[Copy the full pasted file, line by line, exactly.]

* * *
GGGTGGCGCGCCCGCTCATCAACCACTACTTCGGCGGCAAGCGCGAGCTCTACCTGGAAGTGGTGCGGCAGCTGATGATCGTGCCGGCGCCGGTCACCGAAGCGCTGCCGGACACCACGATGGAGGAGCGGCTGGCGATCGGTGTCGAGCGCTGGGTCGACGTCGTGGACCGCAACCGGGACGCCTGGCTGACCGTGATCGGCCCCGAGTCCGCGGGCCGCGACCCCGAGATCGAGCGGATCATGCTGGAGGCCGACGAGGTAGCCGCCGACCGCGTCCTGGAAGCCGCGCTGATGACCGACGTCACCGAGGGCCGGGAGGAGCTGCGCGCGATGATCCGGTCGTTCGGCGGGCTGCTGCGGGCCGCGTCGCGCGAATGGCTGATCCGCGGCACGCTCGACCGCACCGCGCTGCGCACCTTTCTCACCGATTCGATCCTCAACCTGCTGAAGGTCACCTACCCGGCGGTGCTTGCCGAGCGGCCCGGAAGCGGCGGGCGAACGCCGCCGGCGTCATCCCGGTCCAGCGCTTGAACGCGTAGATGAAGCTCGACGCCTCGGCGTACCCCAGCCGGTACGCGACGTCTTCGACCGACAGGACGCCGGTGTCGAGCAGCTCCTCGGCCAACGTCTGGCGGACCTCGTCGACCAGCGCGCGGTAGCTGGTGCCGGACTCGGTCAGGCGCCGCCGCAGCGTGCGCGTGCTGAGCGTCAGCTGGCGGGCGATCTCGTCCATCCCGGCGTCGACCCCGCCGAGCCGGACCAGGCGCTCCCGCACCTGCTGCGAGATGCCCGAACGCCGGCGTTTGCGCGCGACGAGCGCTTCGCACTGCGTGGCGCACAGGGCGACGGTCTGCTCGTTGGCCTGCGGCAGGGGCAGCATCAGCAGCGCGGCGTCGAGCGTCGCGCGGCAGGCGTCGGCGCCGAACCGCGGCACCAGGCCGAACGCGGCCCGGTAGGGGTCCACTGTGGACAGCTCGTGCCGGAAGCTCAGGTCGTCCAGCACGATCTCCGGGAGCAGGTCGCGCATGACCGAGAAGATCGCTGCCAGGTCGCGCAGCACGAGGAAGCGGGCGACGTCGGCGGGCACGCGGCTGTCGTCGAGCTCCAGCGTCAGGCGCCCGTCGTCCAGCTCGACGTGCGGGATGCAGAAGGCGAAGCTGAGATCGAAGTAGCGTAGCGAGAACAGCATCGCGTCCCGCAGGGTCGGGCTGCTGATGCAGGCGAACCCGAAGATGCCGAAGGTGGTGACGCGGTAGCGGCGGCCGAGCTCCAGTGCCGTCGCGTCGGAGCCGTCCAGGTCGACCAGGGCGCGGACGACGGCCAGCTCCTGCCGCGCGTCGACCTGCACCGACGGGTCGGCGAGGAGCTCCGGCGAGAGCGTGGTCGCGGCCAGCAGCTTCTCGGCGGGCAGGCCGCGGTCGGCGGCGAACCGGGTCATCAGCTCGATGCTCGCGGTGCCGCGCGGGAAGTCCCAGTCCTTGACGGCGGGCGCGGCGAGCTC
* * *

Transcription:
GGGTGGCGCGCCCGCTCATCAACCACTACTTCGGCGGCAAGCGCGAGCTCTACCTGGAAGTGGTGCGGCAGCTGATGATCGTGCCGGCGCCGGTCACCGAAGCGCTGCCGGACACCACGATGGAGGAGCGGCTGGCGATCGGTGTCGAGCGCTGGGTCGACGTCGTGGACCGCAACCGGGACGCCTGGCTGACCGTGATCGGCCCCGAGTCCGCGGGCCGCGACCCCGAGATCGAGCGGATCATGCTGGAGGCCGACGAGGTAGCCGCCGACCGCGTCCTGGAAGCCGCGCTGATGACCGACGTCACCGAGGGCCGGGAGGAGCTGCGCGCGATGATCCGGTCGTTCGGCGGGCTGCTGCGGGCCGCGTCGCGCGAATGGCTGATCCGCGGCACGCTCGACCGCACCGCGCTGCGCACCTTTCTCACCGATTCGATCCTCAACCTGCTGAAGGTCACCTACCCGGCGGTGCTTGCCGAGCGGCCCGGAAGCGGCGGGCGAACGCCGCCGGCGTCATCCCGGTCCAGCGCTTGAACGCGTAGATGAAGCTCGACGCCTCGGCGTACCCCAGCCGGTACGCGACGTCTTCGACCGACAGGACGCCGGTGTCGAGCAGCTCCTCGGCCAACGTCTGGCGGACCTCGTCGACCAGCGCGCGGTAGCTGGTGCCGGACTCGGTCAGGCGCCGCCGCAGCGTGCGCGTGCTGAGCGTCAGCTGGCGGGCGATCTCGTCCATCCCGGCGTCGACCCCGCCGAGCCGGACCAGGCGCTCCCGCACCTGCTGCGAGATGCCCGAACGCCGGCGTTTGCGCGCGACGAGCGCTTCGCACTGCGTGGCGCACAGGGCGACGGTCTGCTCGTTGGCCTGCGGCAGGGGCAGCATCAGCAGCGCGGCGTCGAGCGTCGCGCGGCAGGCGTCGGCGCCGAACCGCGGCACCAGGCCGAACGCGGCCCGGTAGGGGTCCACTGTGGACAGCTCGTGCCGGAAGCTCAGGTCGTCCAGCACGATCTCCGGGAGCAGGTCGCGCATGACCGAGAAGATCGCTGCCAGGTCGCGCAGCACGAGGAAGCGGGCGACGTCGGCGGGCACGCGGCTGTCGTCGAGCTCCAGCGTCAGGCGCCCGTCGTCCAGCTCGACGTGCGGGATGCAGAAGGCGAAGCTGAGATCGAAGTAGCGTAGCGAGAACAGCATCGCGTCCCGCAGGGTCGGGCTGCTGATGCAGGCGAACCCGAAGATGCCGAAGGTGGTGACGCGGTAGCGGCGGCCGAGCTCCAGTGCCGTCGCGTCGGAGCCGTCCAGGTCGACCAGGGCGCGGACGACGGCCAGCTCCTGCCGCGCGTCGACCTGCACCGACGGGTCGGCGAGGAGCTCCGGCGAGAGCGTGGTCGCGGCCAGCAGCTTCTCGGCGGGCAGGCCGCGGTCGGCGGCGAACCGGGTCATCAGCTCGATGCTCGCGGTGCCGCGCGGGAAGTCCCAGTCCTTGACGGCGGGCGCGGCGAGCTC